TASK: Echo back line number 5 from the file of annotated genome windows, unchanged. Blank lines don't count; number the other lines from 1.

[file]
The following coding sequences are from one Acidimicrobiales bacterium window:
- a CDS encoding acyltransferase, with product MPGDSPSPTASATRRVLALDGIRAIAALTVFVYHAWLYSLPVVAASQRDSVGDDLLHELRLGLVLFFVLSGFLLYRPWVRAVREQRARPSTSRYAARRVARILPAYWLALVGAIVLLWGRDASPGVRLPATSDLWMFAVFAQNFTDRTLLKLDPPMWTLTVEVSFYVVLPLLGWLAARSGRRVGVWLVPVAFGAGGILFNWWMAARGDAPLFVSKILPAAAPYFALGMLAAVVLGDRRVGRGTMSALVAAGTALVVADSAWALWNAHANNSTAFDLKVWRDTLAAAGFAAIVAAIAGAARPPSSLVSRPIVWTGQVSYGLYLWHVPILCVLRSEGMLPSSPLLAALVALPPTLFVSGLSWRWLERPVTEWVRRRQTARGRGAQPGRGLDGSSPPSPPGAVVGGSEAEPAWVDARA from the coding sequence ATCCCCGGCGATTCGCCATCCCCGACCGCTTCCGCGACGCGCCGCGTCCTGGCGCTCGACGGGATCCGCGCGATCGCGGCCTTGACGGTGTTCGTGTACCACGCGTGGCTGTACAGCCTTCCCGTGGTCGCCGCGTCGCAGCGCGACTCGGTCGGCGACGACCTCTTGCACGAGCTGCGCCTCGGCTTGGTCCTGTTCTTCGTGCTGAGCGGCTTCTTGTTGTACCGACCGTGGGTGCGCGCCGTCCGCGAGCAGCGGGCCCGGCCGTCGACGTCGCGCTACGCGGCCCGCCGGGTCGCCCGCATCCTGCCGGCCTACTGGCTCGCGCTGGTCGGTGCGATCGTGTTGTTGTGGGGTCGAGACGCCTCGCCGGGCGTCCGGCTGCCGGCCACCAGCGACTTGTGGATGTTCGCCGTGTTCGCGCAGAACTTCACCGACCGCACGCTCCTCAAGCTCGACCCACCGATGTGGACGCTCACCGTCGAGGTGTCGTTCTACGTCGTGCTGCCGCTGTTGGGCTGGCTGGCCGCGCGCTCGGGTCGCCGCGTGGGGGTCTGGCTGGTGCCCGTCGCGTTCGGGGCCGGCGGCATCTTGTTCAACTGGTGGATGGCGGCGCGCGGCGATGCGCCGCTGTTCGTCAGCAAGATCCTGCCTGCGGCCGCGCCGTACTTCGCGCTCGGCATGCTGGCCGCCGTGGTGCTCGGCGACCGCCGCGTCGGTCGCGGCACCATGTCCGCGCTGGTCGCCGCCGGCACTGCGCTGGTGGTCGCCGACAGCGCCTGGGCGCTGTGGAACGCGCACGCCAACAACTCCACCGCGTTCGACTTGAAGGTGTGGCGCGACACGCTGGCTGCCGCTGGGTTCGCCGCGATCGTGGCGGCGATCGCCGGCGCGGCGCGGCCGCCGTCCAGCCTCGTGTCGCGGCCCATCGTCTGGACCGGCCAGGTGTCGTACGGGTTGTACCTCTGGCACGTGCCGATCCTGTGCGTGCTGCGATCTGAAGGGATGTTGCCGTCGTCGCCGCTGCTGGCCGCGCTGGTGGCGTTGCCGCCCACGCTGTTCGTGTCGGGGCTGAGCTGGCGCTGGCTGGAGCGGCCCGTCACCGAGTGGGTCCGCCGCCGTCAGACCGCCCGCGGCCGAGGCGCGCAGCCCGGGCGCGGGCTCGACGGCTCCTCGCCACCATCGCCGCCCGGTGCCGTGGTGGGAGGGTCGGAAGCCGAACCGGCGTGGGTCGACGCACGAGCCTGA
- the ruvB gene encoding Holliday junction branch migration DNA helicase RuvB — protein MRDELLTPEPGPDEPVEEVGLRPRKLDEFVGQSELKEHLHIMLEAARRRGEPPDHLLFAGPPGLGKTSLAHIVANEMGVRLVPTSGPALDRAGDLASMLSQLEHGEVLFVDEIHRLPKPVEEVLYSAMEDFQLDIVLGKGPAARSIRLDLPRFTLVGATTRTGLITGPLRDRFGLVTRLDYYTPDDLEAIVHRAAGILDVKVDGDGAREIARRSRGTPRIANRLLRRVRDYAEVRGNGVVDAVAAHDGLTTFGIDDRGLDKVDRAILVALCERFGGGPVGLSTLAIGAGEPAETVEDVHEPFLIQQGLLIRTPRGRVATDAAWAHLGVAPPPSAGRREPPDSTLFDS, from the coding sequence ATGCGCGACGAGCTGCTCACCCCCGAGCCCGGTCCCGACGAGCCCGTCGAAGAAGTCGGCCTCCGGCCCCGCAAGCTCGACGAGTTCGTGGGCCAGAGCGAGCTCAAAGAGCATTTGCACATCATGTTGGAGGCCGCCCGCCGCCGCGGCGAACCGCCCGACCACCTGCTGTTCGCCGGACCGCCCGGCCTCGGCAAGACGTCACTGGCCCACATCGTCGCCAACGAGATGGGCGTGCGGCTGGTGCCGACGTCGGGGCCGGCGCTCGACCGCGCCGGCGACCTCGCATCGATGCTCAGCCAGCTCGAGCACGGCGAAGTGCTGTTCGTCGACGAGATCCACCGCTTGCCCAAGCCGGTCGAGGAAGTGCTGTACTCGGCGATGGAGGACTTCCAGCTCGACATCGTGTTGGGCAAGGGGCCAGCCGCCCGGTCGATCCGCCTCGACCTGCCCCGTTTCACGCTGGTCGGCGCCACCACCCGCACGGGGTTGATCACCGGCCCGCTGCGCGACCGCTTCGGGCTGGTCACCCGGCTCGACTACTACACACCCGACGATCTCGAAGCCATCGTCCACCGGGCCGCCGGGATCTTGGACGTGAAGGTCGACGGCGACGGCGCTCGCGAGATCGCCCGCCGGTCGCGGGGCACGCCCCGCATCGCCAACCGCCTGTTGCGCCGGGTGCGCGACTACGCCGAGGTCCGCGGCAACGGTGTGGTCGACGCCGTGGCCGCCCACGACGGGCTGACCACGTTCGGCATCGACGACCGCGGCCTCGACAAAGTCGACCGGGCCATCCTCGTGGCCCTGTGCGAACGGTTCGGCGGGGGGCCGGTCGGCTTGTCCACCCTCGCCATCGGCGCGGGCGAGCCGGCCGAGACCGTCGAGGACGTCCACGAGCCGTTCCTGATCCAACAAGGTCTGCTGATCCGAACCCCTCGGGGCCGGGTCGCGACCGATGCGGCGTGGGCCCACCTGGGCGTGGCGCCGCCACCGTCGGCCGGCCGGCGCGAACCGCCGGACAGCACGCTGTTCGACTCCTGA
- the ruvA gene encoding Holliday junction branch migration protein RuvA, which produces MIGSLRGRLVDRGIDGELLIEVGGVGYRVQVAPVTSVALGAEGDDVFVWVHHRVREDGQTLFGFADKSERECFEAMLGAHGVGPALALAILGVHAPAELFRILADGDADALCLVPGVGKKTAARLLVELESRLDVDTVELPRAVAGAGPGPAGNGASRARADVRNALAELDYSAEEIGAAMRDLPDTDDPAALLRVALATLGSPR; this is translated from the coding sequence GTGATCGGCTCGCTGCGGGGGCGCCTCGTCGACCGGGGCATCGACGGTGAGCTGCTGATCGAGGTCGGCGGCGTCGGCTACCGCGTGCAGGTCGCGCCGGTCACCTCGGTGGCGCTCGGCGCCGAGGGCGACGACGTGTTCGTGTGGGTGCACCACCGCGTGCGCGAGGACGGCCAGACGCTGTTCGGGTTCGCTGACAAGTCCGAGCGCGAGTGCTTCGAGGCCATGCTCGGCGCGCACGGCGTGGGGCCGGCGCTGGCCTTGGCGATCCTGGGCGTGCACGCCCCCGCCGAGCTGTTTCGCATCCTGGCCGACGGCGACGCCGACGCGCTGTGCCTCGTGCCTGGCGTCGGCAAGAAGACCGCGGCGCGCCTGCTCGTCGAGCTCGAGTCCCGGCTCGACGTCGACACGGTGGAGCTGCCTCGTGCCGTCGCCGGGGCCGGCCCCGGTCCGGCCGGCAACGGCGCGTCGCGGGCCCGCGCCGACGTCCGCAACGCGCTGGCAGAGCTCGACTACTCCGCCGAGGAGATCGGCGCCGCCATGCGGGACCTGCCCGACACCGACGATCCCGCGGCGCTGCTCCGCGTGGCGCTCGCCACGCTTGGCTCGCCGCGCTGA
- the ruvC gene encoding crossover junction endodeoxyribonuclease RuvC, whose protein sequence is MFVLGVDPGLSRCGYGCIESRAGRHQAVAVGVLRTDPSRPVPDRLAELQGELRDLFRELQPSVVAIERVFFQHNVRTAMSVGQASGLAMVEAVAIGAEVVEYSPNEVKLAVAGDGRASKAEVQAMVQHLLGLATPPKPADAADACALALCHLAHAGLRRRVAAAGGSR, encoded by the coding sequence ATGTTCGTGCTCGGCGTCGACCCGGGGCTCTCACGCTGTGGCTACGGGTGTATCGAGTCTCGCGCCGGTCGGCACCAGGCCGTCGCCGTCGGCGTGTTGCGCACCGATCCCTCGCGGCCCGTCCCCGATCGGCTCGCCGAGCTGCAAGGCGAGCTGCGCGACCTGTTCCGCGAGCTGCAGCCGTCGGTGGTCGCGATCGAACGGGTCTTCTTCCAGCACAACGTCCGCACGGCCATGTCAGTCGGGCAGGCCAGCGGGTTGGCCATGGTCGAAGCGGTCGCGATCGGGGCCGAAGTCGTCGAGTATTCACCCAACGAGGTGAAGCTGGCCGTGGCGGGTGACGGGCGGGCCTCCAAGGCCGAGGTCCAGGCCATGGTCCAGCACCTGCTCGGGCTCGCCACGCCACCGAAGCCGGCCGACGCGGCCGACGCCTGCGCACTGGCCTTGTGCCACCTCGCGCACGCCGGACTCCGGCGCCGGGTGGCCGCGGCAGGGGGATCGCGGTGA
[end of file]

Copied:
- the ruvC gene encoding crossover junction endodeoxyribonuclease RuvC, whose protein sequence is MFVLGVDPGLSRCGYGCIESRAGRHQAVAVGVLRTDPSRPVPDRLAELQGELRDLFRELQPSVVAIERVFFQHNVRTAMSVGQASGLAMVEAVAIGAEVVEYSPNEVKLAVAGDGRASKAEVQAMVQHLLGLATPPKPADAADACALALCHLAHAGLRRRVAAAGGSR, encoded by the coding sequence ATGTTCGTGCTCGGCGTCGACCCGGGGCTCTCACGCTGTGGCTACGGGTGTATCGAGTCTCGCGCCGGTCGGCACCAGGCCGTCGCCGTCGGCGTGTTGCGCACCGATCCCTCGCGGCCCGTCCCCGATCGGCTCGCCGAGCTGCAAGGCGAGCTGCGCGACCTGTTCCGCGAGCTGCAGCCGTCGGTGGTCGCGATCGAACGGGTCTTCTTCCAGCACAACGTCCGCACGGCCATGTCAGTCGGGCAGGCCAGCGGGTTGGCCATGGTCGAAGCGGTCGCGATCGGGGCCGAAGTCGTCGAGTATTCACCCAACGAGGTGAAGCTGGCCGTGGCGGGTGACGGGCGGGCCTCCAAGGCCGAGGTCCAGGCCATGGTCCAGCACCTGCTCGGGCTCGCCACGCCACCGAAGCCGGCCGACGCGGCCGACGCCTGCGCACTGGCCTTGTGCCACCTCGCGCACGCCGGACTCCGGCGCCGGGTGGCCGCGGCAGGGGGATCGCGGTGA